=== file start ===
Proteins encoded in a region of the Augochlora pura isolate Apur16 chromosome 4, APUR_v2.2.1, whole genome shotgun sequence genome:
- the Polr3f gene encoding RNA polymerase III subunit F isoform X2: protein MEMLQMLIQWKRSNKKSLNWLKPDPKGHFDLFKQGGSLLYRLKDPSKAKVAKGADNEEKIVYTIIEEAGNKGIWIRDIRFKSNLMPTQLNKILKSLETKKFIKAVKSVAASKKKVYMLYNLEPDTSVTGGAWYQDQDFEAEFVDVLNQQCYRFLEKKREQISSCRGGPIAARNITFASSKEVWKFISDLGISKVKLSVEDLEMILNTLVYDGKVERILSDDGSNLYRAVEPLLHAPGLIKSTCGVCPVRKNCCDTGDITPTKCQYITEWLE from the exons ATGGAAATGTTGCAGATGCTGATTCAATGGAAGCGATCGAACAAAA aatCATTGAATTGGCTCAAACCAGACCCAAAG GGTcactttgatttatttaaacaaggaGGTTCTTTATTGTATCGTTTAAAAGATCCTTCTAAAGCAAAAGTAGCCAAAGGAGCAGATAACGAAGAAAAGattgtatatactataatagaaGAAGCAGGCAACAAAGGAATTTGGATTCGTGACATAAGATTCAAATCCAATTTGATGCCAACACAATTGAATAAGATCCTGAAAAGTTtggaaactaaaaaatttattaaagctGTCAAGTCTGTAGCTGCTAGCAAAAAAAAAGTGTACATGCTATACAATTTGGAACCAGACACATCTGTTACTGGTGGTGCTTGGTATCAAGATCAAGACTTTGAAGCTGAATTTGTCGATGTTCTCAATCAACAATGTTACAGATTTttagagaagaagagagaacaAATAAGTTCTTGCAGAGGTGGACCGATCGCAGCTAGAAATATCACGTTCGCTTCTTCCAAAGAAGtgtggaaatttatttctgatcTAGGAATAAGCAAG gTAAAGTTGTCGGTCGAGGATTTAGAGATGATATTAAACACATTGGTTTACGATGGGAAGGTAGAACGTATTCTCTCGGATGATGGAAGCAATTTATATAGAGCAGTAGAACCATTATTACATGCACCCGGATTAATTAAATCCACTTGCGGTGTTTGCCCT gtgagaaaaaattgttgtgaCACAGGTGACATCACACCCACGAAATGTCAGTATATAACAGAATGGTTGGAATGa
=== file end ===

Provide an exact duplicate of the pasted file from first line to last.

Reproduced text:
Proteins encoded in a region of the Augochlora pura isolate Apur16 chromosome 4, APUR_v2.2.1, whole genome shotgun sequence genome:
- the Polr3f gene encoding RNA polymerase III subunit F isoform X2: protein MEMLQMLIQWKRSNKKSLNWLKPDPKGHFDLFKQGGSLLYRLKDPSKAKVAKGADNEEKIVYTIIEEAGNKGIWIRDIRFKSNLMPTQLNKILKSLETKKFIKAVKSVAASKKKVYMLYNLEPDTSVTGGAWYQDQDFEAEFVDVLNQQCYRFLEKKREQISSCRGGPIAARNITFASSKEVWKFISDLGISKVKLSVEDLEMILNTLVYDGKVERILSDDGSNLYRAVEPLLHAPGLIKSTCGVCPVRKNCCDTGDITPTKCQYITEWLE from the exons ATGGAAATGTTGCAGATGCTGATTCAATGGAAGCGATCGAACAAAA aatCATTGAATTGGCTCAAACCAGACCCAAAG GGTcactttgatttatttaaacaaggaGGTTCTTTATTGTATCGTTTAAAAGATCCTTCTAAAGCAAAAGTAGCCAAAGGAGCAGATAACGAAGAAAAGattgtatatactataatagaaGAAGCAGGCAACAAAGGAATTTGGATTCGTGACATAAGATTCAAATCCAATTTGATGCCAACACAATTGAATAAGATCCTGAAAAGTTtggaaactaaaaaatttattaaagctGTCAAGTCTGTAGCTGCTAGCAAAAAAAAAGTGTACATGCTATACAATTTGGAACCAGACACATCTGTTACTGGTGGTGCTTGGTATCAAGATCAAGACTTTGAAGCTGAATTTGTCGATGTTCTCAATCAACAATGTTACAGATTTttagagaagaagagagaacaAATAAGTTCTTGCAGAGGTGGACCGATCGCAGCTAGAAATATCACGTTCGCTTCTTCCAAAGAAGtgtggaaatttatttctgatcTAGGAATAAGCAAG gTAAAGTTGTCGGTCGAGGATTTAGAGATGATATTAAACACATTGGTTTACGATGGGAAGGTAGAACGTATTCTCTCGGATGATGGAAGCAATTTATATAGAGCAGTAGAACCATTATTACATGCACCCGGATTAATTAAATCCACTTGCGGTGTTTGCCCT gtgagaaaaaattgttgtgaCACAGGTGACATCACACCCACGAAATGTCAGTATATAACAGAATGGTTGGAATGa